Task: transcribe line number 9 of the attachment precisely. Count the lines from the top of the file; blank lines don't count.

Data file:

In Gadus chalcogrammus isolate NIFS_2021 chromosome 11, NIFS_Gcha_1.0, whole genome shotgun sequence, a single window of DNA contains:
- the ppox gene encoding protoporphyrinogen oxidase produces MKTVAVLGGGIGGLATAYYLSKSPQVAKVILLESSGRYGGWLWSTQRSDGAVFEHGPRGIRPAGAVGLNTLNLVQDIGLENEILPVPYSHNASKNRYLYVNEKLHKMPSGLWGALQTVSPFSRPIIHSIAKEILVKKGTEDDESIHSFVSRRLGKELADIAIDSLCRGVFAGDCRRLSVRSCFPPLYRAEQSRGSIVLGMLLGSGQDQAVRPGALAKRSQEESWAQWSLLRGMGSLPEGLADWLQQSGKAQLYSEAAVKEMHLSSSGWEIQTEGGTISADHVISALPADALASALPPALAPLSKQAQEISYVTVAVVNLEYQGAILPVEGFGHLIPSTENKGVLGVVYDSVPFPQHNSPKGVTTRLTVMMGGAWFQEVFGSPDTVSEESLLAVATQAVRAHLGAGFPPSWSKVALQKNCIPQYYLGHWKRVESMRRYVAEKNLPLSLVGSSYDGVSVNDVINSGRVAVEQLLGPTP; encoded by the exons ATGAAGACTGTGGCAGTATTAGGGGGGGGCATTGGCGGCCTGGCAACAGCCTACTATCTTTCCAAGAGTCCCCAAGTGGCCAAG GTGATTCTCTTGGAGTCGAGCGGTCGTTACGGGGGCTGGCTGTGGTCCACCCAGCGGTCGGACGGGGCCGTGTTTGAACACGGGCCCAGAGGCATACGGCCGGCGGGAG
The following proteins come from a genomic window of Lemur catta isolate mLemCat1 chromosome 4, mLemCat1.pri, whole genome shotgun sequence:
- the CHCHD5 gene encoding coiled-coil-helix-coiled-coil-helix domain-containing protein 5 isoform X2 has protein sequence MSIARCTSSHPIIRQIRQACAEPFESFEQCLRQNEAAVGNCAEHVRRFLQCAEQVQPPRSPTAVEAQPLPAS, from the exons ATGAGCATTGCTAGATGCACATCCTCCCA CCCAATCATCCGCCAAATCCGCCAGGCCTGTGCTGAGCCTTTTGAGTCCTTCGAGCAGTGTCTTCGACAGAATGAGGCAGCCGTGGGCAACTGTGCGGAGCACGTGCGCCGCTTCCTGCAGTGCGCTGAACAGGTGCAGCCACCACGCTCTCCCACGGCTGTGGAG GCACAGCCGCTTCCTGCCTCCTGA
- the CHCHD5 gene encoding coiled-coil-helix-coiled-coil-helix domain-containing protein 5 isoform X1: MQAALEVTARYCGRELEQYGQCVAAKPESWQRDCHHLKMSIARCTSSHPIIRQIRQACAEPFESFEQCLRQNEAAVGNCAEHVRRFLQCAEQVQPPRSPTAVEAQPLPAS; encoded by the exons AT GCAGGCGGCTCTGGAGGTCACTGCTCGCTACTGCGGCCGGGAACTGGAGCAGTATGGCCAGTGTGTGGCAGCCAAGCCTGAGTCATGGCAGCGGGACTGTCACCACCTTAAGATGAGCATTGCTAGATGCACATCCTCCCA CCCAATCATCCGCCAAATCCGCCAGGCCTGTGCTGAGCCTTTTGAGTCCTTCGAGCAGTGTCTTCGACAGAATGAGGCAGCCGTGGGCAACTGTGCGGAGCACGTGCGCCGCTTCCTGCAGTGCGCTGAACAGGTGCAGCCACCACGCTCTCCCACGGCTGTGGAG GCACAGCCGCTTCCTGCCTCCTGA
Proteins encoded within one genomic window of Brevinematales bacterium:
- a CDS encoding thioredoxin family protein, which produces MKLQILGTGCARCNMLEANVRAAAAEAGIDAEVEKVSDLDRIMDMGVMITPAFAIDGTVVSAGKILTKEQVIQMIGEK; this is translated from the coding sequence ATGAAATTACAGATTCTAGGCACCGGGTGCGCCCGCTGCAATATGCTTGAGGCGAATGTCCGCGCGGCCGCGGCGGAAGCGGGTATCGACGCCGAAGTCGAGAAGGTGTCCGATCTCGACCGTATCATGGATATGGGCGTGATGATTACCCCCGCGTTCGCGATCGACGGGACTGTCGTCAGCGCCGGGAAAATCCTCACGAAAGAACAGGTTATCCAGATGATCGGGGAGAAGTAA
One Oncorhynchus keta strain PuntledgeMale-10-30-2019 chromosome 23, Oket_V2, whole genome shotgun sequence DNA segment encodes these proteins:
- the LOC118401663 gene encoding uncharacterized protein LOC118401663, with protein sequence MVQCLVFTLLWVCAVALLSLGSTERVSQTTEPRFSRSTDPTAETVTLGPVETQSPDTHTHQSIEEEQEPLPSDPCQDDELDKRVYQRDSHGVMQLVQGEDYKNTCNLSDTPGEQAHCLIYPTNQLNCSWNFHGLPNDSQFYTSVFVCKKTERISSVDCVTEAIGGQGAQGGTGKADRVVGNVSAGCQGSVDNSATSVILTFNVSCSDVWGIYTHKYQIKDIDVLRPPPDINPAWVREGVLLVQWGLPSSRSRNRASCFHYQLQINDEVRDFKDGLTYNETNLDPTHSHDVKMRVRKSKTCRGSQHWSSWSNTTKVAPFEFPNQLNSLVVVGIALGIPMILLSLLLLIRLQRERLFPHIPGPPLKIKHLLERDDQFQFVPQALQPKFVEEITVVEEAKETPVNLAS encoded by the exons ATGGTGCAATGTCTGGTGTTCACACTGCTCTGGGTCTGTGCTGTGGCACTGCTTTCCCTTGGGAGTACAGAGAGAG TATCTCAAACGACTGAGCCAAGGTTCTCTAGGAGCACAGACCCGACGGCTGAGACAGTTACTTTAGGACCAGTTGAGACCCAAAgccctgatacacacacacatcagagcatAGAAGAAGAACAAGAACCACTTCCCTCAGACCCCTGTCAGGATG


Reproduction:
- the LOC118401663 gene encoding uncharacterized protein LOC118401663, with protein sequence MVQCLVFTLLWVCAVALLSLGSTERVSQTTEPRFSRSTDPTAETVTLGPVETQSPDTHTHQSIEEEQEPLPSDPCQDDELDKRVYQRDSHGVMQLVQGEDYKNTCNLSDTPGEQAHCLIYPTNQLNCSWNFHGLPNDSQFYTSVFVCKKTERISSVDCVTEAIGGQGAQGGTGKADRVVGNVSAGCQGSVDNSATSVILTFNVSCSDVWGIYTHKYQIKDIDVLRPPPDINPAWVREGVLLVQWGLPSSRSRNRASCFHYQLQINDEVRDFKDGLTYNETNLDPTHSHDVKMRVRKSKTCRGSQHWSSWSNTTKVAPFEFPNQLNSLVVVGIALGIPMILLSLLLLIRLQRERLFPHIPGPPLKIKHLLERDDQFQFVPQALQPKFVEEITVVEEAKETPVNLAS encoded by the exons ATGGTGCAATGTCTGGTGTTCACACTGCTCTGGGTCTGTGCTGTGGCACTGCTTTCCCTTGGGAGTACAGAGAGAG TATCTCAAACGACTGAGCCAAGGTTCTCTAGGAGCACAGACCCGACGGCTGAGACAGTTACTTTAGGACCAGTTGAGACCCAAAgccctgatacacacacacatcagagcatAGAAGAAGAACAAGAACCACTTCCCTCAGACCCCTGTCAGGATG